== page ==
Police use water canons to disperse supporters of India's main opposition Bharatiya Janata Party (BJP) during a protest in New Delhi January 18, 2011. Thousands of the supporters on Tuesday in New Delhi held a protest against a recent hike in petrol prices and high inflation. REUTERS/Adnan Abidi


Indian Border Security Force (BSF) soldiers ride their camels during the full dress rehearsal for the Republic Day parade in New Delhi January 23, 2011. India will celebrate its Republic Day on Wednesday. REUTERS/B Mathur

A postcard from Malawi

 From Mabvuto Banda, Namitete, Malawi, May 2

 - Bernard Banda makes $5 a day carrying people on his bicycle, good money in a country
where more than half the 13 million people live below a dollar a day.
    “I charge MK70 (50 U.S. cents) per trip and on a good day I
make about MK700 ($5) or more,” Bernard says.

    Banda is not the only one cashing in on a bicycle transport
industry now booming because of the rising costs of fuel pushed
up by strong global oil prices.
    Along Mchinji road — the highway linking Malawi to Zambia’s
eastern province — colourfully decorated bicycles are neatly
parked, waiting to transport students to a nearby government
college, nursing staff to a hospital and visitors around the
    The bicycles are remodelled to suit the business. A second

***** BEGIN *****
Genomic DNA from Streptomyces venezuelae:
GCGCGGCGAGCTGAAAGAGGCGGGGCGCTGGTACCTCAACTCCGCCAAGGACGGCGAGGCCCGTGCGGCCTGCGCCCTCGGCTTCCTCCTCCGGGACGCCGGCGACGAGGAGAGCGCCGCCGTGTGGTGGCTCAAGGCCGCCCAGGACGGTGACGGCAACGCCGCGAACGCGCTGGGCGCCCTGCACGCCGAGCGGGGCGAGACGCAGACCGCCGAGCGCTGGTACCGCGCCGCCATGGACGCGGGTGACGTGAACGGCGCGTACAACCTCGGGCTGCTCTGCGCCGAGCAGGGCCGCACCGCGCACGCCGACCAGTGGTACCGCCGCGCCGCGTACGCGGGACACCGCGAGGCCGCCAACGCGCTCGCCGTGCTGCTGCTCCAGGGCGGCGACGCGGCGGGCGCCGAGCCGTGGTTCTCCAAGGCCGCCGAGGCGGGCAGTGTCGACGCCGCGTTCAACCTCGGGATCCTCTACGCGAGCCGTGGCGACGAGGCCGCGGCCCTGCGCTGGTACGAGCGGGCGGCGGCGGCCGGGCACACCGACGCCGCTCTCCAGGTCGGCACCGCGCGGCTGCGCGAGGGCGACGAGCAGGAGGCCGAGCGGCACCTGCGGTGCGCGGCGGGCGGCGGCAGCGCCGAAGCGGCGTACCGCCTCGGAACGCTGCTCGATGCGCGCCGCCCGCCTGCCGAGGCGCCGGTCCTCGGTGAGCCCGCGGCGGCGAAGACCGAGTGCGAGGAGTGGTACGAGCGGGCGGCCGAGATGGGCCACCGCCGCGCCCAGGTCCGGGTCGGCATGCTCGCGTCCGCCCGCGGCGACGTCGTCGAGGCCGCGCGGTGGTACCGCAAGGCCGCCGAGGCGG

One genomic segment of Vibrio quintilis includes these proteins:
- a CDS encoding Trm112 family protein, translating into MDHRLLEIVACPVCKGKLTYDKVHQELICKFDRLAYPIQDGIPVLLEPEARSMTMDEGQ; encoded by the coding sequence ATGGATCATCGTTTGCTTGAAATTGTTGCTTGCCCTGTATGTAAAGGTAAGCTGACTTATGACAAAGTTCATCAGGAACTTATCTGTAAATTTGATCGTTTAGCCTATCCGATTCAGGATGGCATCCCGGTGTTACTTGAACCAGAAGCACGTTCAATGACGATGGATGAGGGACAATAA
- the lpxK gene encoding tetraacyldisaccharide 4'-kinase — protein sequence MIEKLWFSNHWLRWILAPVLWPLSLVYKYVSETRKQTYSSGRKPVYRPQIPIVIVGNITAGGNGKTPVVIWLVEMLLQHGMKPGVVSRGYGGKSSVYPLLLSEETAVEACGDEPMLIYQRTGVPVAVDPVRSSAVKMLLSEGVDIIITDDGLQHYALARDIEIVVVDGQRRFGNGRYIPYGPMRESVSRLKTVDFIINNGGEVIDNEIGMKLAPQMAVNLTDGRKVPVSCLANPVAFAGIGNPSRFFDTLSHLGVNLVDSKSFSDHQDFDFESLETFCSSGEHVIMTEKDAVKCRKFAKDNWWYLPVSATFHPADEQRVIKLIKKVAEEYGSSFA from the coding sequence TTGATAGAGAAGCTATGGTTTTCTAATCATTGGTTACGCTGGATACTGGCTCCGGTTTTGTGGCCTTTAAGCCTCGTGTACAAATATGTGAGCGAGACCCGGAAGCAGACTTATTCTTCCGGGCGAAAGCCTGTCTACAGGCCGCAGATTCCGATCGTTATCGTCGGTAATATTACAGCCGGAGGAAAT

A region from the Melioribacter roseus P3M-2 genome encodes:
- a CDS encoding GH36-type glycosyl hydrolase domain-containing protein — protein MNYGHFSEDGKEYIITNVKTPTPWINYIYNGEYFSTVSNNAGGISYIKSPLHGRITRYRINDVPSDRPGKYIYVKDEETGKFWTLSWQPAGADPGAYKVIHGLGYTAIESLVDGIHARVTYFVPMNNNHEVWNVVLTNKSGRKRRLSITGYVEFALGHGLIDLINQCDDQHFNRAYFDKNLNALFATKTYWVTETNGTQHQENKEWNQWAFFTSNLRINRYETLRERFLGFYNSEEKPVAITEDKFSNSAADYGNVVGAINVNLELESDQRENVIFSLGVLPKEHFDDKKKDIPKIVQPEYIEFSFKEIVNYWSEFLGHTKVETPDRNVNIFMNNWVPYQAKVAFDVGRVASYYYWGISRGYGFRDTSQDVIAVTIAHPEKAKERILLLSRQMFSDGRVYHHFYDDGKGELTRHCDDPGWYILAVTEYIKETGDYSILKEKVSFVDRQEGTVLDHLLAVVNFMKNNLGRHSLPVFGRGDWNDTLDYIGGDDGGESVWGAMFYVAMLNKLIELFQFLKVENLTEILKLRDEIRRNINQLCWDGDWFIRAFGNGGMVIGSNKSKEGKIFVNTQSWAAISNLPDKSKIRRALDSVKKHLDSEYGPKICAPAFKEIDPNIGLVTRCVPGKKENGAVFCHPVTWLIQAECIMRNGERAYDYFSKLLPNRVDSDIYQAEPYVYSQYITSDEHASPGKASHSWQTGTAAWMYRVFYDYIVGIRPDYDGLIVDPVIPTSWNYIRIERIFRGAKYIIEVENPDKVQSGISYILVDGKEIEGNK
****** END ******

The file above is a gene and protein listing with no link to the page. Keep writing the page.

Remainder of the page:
seat is attached to the bicycle behind the driver’s seat. The
passenger seat is finished in colourful but cheap leather,
comfortably sized to accommodate any size of passenger.
    Stand by the roadside for just a few minutes and you can see
how important the bicycles are to the area.
    Bernard is hired to transport a bag of maize. Another 
driver picks up a new passenger and cycles off.
    “To do this you have to be strong because sometimes we ride
uphill carrying a passenger or hired to transport a bag of
maize,” says Langiton Sitima.
    This form of transport is fast-becoming a common sight
across Malawi. In each province the bikers are called by
different names.

Dear Mama
    “This form of transport is our future. I can no longer
afford to pay K150 ($1) a day for a one-way trip using public
transport,” says Maggie Yotamu, a student at the College of
Natural Resources which is along the route the bicycles service.
    In the capital Lilongwe and its surrounding districts they
call the bikers “Kabadza”, which means hard worker. In the
Northern Province they call them “Sacramento”, named after the
Brazilian buses that ply the long routes across the country.
    To underscore the importance of the bicycle, police have
been organising identity cards for these bikers.
    “In most cases police have moved in because we recognise
that they are giving a very important service to the public and
therefore we give them identity cards for security purposes,”
police spokesperson Willie Mwaluka told Reuters.